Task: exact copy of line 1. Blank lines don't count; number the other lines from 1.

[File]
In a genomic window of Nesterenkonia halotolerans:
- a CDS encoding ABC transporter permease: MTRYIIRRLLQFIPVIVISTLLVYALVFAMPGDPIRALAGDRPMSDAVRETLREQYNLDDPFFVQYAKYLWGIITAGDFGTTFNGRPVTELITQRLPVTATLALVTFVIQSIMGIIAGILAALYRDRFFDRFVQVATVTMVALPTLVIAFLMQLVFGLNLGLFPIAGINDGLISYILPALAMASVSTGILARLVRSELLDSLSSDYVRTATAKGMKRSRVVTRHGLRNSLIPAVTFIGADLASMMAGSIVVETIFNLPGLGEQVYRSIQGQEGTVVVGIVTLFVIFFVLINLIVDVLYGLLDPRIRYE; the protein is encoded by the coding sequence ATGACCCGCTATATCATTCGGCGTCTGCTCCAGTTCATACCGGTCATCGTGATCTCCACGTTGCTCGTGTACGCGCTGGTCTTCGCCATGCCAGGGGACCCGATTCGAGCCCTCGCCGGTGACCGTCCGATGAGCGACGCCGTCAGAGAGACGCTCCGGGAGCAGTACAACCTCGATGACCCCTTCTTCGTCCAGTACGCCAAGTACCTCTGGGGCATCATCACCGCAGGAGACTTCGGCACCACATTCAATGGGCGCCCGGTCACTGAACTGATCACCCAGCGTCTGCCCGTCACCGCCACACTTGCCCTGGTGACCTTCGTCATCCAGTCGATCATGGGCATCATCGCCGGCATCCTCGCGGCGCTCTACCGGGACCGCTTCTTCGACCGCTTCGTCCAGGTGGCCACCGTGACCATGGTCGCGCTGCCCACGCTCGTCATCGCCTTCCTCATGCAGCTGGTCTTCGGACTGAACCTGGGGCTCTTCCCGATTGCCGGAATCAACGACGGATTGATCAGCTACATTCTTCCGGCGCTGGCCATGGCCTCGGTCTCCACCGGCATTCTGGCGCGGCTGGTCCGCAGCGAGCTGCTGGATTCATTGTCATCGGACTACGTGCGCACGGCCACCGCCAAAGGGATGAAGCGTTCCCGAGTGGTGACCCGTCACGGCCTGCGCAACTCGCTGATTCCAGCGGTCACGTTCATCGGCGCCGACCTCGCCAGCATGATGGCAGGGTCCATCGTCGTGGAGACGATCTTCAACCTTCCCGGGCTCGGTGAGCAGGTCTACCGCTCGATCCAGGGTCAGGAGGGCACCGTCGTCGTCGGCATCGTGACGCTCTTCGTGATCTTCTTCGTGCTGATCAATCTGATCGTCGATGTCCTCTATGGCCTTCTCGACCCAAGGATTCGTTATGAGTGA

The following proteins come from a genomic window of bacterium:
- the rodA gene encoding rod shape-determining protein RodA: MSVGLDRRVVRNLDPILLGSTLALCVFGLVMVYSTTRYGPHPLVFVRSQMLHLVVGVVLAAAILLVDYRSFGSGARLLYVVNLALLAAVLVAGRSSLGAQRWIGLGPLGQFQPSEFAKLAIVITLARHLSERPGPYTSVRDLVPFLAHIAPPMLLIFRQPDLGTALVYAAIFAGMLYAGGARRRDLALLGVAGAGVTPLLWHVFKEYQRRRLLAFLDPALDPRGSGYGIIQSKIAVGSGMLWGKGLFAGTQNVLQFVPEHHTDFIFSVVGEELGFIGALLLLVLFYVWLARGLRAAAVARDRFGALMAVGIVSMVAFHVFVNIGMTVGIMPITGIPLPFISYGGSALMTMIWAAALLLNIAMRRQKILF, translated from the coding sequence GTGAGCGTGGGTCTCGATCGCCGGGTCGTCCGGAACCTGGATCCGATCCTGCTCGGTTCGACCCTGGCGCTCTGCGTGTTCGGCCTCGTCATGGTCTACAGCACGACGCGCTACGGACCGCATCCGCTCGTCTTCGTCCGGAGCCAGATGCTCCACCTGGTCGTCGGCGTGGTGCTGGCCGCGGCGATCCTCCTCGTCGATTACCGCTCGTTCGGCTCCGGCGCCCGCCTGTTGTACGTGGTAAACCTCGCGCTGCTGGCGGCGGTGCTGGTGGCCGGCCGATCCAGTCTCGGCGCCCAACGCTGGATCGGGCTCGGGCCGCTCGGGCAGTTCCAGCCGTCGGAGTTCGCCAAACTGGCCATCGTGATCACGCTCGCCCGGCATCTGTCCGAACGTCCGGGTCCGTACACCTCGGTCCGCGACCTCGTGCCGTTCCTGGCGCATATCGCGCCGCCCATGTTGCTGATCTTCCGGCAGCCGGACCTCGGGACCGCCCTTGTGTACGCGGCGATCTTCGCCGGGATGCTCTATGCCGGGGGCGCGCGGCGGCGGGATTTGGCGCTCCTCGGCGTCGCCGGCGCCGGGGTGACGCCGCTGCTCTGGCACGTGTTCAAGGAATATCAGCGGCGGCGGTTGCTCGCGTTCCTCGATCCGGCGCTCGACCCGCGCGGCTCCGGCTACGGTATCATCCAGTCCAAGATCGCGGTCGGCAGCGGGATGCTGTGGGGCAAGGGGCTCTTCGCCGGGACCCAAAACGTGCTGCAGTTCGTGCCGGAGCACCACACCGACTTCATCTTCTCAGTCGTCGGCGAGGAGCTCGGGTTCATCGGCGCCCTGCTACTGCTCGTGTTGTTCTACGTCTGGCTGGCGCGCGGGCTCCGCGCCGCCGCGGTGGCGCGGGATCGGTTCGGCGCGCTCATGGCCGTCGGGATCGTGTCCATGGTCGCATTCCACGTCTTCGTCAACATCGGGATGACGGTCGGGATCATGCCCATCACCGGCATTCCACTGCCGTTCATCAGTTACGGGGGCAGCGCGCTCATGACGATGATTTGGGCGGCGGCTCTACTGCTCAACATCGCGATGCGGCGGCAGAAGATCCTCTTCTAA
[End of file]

In a genomic window of Nesterenkonia halotolerans: